Our point-of-sale technology provides us with valuable sales information to assist our buyers and to improve merchandise allocation to the stores. We believe that it will enable us to better control our inventory, which will result in more efficient distribution and store operations. During the first half of fiscal 2004, we completed the rollout of our point-of-sale systems to most of our stores. Due to the fact that this rollout is now substantially complete, we expect our depreciation expense as a percentage of sales to be about flat for fiscal 2005 as compared to fiscal 2004.
Our plans for fiscal 2005 operations anticipate comparable store net sales increases of flat to slightly positive, net sales in the $3.4 to $3.5 billion range and diluted earnings per share of $1.77 to $1.87. We also expect a shift in the seasonality of our earnings in 2005. For example, the Easter selling season is 16 days shorter in the current year, impacting the first quarter of 2005, and there is an extra day between Thanksgiving and Christmas, which will impact the fourth quarter as compared to the prior year.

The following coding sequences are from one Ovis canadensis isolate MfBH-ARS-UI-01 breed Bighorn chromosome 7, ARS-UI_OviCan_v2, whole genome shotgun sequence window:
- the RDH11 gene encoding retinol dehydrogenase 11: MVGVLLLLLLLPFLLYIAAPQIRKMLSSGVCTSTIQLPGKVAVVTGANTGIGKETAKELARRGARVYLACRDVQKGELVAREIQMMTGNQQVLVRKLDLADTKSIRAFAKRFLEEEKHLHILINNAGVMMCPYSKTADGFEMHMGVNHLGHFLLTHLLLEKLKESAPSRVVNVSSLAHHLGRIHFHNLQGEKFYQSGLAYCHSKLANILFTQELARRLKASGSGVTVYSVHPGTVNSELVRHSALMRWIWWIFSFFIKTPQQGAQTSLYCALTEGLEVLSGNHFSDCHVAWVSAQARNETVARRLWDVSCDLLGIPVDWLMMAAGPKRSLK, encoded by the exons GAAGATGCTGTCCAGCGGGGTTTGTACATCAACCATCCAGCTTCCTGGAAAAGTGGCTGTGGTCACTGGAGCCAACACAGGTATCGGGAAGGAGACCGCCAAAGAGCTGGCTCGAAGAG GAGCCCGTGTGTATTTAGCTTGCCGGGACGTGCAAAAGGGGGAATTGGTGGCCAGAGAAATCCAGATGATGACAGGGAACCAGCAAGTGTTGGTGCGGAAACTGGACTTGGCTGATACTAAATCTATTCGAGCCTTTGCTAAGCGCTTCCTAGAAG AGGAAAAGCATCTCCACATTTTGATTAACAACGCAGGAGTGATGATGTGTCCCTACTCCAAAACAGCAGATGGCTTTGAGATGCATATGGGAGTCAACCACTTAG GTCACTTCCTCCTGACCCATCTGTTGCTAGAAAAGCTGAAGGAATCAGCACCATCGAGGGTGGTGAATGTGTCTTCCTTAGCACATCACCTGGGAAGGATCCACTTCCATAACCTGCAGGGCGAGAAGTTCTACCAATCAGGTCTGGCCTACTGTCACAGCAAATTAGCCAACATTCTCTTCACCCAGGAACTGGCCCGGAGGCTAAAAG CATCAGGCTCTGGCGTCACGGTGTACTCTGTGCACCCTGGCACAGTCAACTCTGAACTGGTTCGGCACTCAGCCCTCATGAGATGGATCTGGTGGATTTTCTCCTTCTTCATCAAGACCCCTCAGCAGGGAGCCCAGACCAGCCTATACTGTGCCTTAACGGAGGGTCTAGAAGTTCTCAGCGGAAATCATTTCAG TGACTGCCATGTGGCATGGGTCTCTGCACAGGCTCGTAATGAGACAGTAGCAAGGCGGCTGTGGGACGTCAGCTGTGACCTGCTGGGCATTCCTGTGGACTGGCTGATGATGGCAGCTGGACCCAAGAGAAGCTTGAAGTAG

We recognized a one-time non-cash, after-tax adjustment of approximately $5.7 million, or $0.05 per diluted share, in the fourth quarter of 2004 to reflect the cumulative impact of a correction of our accounting practices related to leased properties. Of the aforementioned amount approximately $1.2 million, or $0.01 per diluted share, relates to the current year. This adjustment was made in light of the views, of the office of the Chief Accountant of the Securities and Exchange Commission, expressed in a letter of February 7, 2005, to the American Institute of Certified Public Accountants regarding the application of generally accepted accounting principles to operating lease accounting matters. Consistent with industry practices, in prior periods, we had reported straight line expenses for leases beginning on the earlier of the store opening date or the commencement date of the lease. This had the effect of excluding the pre-opening or build-out period of our stores (generally 60 days) from the calculation of the period over which we expense rent. In addition, amounts received as tenant allowances or rent abatements were reflected in the balance sheet as a reduction to store leasehold improvement costs instead of being classified as deferred lease credits. The adjustment made to correct these practices does not affect historical or future net cash flows or the timing of payments under related leases. Rather, this change affected the classification of costs on the statement of operations and cash flows by increasing depreciation and decreasing rent expense, which is included as cost of sales. In addition, fixed assets and deferred liabilities increased due to the net cumulative unamortized allowances and abatements. We believe that the new lease accounting practices will have a $0.01 per diluted share effect on 2005 earnings.